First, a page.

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Impression management, myth creation and fabrication in private social and environmental reporting: Insights from Erving Goffman

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  • Solomon, Jill F.
  • Solomon, Aris
  • Joseph, Nathan L.
  • Norton, Simon D.
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    Abstract

    This paper explores the nature of private social and environmental reporting (SER). From interviews with UK institutional investors, we show that both investors and investees employ Goffmanesque, staged impression management as a means of creating and disseminating a dual myth of social and environmental accountability. The interviewees’ utterances unveil private meetings imbued with theatrical verbal and physical impression management. Most of the time, the investors’ shared awareness of reality belongs to a Goffmanesque frame whereby they accept no intentionality, misrepresentation or fabrication, believing instead that the ‘performers’ (investees) are not intending to deceive them. A shared perception that social and environmental considerations are subordinated to financial issues renders private SER an empty encounter characterised as a relationship-building exercise with seldom any impact on investment decision-making. Investors spoke of occasional instances of fabrication but these were insufficient to break the frame of dual myth creation. They only identified a handful of instances where intentional misrepresentation had been significant enough to alter their reality and behaviour. Only in the most extreme cases of fabrication and lying did the staged meeting break frame and become a genuine occasion of accountability, where investors demanded greater transparency, further meetings and at the extreme, divested shares. We conclude that the frontstage, ritualistic impression management in private SER is inconsistent with backstage activities within financial institutions where private financial reporting is prioritised. The investors appeared to be in a double bind whereby they devoted resources to private SER but were simultaneously aware that these efforts may be at best subordinated, at worst ignored, rendering private SER a predominantly cosmetic, theatrical and empty exercise.

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    Bibliographic Info

    Article provided by Elsevier in its journal Accounting, Organizations and Society.

    Volume (Year): 38 (2013)
    Issue (Month): 3 ()
    Pages: 195-213

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    Handle: RePEc:eee:aosoci:v:38:y:2013:i:3:p:195-213

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    Web page: http://www.elsevier.com/locate/aos

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    References

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    1. Roberts, John & Sanderson, Paul & Barker, Richard & Hendry, John, 2006. "In the mirror of the market: The disciplinary effects of company/fund manager meetings," Accounting, Organizations and Society, Elsevier, vol. 31(3), pages 277-294, April.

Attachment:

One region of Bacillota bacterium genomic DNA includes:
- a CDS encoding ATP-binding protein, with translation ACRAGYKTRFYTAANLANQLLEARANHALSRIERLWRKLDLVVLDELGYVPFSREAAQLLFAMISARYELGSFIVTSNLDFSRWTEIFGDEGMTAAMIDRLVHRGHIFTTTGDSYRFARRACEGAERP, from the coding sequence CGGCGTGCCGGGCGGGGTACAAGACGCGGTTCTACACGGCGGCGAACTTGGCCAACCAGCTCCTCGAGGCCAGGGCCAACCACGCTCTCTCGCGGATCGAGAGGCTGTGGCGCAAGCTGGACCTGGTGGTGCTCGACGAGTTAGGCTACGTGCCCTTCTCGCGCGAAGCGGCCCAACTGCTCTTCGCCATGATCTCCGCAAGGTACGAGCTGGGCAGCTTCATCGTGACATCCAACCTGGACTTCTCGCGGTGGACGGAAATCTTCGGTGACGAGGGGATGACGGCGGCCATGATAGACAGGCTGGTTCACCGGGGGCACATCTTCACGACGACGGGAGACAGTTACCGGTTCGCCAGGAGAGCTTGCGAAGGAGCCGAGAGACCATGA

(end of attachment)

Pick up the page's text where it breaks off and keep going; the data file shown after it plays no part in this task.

2. Jill Frances Solomon & Aris Solomon, 2006. "Private social, ethical and environmental disclosure," Accounting, Auditing & Accountability Journal, Emerald Group Publishing, vol. 19(4), pages 564-591, July.
    3. Preston, Alistair M. & Wright, Christopher & Young, Joni J., 1996. "IMag[in]ing annual reports," Accounting, Organizations and Society, Elsevier, vol. 21(1), pages 113-137, January.
    4. McKinstry, Sam, 1996. "Designing the annual reports of burton plc from 1930 to 1994," Accounting, Organizations and Society, Elsevier, vol. 21(1), pages 89-111, January.
    5. Norman Macintosh, 2009. "Accounting and the Truth of Earnings Reports: Philosophical Considerations," European Accounting Review, Taylor & Francis Journals, vol. 18(1), pages 141-175.
    6. Graves, O. Finley & Flesher, Dale L. & Jordan, Robert E., 1996. "Pictures and the bottom line: The television epistemology of U.S. annual reports," Accounting, Organizations and Society, Elsevier, vol. 21(1), pages 57-88, January.
    7. Aerts, Walter, 2005. "Picking up the pieces: impression management in the retrospective attributional framing of accounting outcomes," Accounting, Organizations and Society, Elsevier, vol. 30(6), pages 493-517, August.
    8. Messner, Martin, 2009. "The limits of accountability," Accounting, Organizations and Society, Elsevier, vol. 34(8), pages 918-938, November.
    9. J. B. Holland & P. Doran, 1998. "Financial institutions, private acquisition of corporate information, and fund management," The European Journal of Finance, Taylor & Francis Journals, vol. 4(2), pages 129-155.
    10. Roberts, John, 2009. "No one is perfect: The limits of transparency and an ethic for 'intelligent' accountability," Accounting, Organizations and Society, Elsevier, vol. 34(8), pages 957-970, November.
    11. John Holland, 1998. "Private Voluntary Disclosure, Financial Intermediation and Market Efficiency," Journal of Business Finance & Accounting, Wiley Blackwell, vol. 25(1&2), pages 29-68.
    12. Archel, Pablo & Husillos, Javier & Spence, Crawford, 2011. "The institutionalisation of unaccountability: Loading the dice of Corporate Social Responsibility discourse," Accounting, Organizations and Society, Elsevier, vol. 36(6), pages 327-343.
    13. Roberts, John, 1991. "The possibilities of accountability," Accounting, Organizations and Society, Elsevier, vol. 16(4), pages 355-368.
    14. Jill F. Solomon & Aris Solomon & Simon D. Norton & Nathan L. Joseph, 2011. "Private climate change reporting: an emerging discourse of risk and opportunity?," Accounting, Auditing & Accountability Journal, Emerald Group Publishing, vol. 24(8), pages 1119-1148, October.
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